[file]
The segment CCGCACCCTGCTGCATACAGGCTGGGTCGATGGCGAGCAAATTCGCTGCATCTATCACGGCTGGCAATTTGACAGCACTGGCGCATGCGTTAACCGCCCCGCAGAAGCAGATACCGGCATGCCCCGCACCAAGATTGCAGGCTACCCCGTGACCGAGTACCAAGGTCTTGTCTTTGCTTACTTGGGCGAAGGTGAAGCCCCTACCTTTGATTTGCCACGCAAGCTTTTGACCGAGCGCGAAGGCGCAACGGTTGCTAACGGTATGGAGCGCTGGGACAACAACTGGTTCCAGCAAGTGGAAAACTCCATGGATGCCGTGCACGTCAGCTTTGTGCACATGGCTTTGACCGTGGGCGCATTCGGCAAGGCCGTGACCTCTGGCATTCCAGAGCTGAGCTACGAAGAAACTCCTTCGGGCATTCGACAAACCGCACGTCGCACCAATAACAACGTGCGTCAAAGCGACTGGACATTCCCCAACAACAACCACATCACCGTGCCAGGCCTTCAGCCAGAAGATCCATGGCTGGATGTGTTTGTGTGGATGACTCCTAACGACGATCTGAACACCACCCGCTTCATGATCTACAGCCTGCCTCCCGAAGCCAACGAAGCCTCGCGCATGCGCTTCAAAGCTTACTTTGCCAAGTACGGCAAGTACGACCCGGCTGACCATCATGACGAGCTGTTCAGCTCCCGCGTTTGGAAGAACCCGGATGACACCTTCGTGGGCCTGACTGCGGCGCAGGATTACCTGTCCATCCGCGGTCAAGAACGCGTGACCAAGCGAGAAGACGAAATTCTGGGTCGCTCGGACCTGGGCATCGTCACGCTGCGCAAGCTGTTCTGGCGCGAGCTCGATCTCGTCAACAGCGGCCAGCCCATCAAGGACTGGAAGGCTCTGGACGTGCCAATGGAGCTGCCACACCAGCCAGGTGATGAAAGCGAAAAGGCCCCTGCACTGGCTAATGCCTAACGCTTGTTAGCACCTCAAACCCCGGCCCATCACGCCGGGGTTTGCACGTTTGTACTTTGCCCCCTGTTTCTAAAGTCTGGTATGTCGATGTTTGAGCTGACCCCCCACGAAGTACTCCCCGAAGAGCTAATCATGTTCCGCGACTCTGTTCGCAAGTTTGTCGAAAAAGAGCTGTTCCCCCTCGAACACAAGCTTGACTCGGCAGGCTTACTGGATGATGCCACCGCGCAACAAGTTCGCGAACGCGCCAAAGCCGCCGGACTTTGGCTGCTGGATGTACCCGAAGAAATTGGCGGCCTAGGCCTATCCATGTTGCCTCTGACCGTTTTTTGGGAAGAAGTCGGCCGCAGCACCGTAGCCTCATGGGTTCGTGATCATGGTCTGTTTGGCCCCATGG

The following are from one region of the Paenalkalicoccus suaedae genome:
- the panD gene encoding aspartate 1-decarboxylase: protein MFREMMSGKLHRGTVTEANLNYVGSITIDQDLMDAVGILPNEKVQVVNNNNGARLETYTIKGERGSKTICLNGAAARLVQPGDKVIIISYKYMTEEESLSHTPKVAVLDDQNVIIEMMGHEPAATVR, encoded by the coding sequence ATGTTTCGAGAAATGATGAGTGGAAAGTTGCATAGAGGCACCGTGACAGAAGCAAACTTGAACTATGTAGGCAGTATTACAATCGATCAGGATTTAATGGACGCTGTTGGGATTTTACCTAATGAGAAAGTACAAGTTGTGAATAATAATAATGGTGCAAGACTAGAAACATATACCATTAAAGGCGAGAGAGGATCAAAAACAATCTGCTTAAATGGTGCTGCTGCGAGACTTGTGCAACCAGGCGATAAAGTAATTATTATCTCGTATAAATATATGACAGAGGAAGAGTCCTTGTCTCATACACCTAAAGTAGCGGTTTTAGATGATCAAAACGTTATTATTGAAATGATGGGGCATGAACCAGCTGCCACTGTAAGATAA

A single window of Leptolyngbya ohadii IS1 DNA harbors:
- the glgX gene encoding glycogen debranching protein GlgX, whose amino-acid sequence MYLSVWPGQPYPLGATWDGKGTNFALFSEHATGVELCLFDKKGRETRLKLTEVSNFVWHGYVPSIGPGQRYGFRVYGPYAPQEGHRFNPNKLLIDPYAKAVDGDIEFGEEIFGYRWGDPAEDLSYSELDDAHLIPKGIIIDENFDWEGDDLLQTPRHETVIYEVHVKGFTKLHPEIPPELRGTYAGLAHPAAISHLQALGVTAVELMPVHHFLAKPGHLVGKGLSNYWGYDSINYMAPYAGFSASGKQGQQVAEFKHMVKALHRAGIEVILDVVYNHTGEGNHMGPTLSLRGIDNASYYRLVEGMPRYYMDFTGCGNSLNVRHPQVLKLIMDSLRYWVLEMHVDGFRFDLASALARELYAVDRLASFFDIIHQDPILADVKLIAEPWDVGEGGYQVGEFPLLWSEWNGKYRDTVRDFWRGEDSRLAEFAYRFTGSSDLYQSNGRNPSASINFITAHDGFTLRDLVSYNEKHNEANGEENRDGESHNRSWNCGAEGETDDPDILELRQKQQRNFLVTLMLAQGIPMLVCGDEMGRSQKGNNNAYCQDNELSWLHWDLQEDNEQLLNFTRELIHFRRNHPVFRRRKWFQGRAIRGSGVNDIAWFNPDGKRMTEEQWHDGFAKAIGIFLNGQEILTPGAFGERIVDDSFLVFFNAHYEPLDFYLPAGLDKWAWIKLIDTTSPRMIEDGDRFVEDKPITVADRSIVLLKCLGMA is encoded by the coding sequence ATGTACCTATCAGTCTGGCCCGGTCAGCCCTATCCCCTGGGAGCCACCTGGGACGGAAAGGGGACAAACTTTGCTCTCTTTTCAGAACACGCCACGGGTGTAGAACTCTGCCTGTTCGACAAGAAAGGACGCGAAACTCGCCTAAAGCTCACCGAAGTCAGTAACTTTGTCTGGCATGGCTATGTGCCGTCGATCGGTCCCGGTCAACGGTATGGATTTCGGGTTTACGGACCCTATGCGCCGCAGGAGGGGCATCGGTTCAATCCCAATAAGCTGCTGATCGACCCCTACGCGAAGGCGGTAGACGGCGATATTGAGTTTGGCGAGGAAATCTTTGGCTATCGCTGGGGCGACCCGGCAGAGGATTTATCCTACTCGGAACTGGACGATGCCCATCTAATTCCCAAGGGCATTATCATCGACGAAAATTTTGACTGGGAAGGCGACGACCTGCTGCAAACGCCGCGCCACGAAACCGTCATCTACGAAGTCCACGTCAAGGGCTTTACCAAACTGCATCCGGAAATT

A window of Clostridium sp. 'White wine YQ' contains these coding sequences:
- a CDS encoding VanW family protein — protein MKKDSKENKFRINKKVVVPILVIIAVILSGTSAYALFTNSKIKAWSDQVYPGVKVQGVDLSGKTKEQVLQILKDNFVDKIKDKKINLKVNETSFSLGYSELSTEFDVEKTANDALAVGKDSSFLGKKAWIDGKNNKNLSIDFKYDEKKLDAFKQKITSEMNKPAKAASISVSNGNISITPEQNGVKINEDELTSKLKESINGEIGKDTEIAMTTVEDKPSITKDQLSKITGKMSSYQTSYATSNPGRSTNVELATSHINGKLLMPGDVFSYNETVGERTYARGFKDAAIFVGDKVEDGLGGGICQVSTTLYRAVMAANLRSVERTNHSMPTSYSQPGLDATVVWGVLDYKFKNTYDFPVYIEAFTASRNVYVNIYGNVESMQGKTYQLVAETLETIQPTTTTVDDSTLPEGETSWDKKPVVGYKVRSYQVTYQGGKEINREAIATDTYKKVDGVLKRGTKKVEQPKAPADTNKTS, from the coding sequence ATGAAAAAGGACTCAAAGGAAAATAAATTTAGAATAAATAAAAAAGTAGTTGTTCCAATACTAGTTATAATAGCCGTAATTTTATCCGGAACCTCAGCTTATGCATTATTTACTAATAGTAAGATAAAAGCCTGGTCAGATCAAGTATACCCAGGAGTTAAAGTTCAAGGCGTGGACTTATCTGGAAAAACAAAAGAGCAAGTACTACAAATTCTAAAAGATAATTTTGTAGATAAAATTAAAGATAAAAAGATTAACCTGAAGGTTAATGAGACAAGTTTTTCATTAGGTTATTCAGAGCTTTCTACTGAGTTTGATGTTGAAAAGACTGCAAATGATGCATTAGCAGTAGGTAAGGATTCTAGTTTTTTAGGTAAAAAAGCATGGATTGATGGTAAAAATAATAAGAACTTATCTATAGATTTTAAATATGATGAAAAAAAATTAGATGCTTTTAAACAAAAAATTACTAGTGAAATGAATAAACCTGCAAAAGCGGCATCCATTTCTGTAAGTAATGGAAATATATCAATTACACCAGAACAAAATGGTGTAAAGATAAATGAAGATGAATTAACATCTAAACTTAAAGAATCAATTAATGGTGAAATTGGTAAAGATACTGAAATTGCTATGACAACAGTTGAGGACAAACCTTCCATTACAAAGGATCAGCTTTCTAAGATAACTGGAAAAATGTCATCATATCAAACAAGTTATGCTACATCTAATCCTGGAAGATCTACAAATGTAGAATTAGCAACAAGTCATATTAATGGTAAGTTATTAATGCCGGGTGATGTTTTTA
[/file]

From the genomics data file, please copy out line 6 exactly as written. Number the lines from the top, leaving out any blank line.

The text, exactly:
A window of Clostridium sp. 'White wine YQ' contains these coding sequences: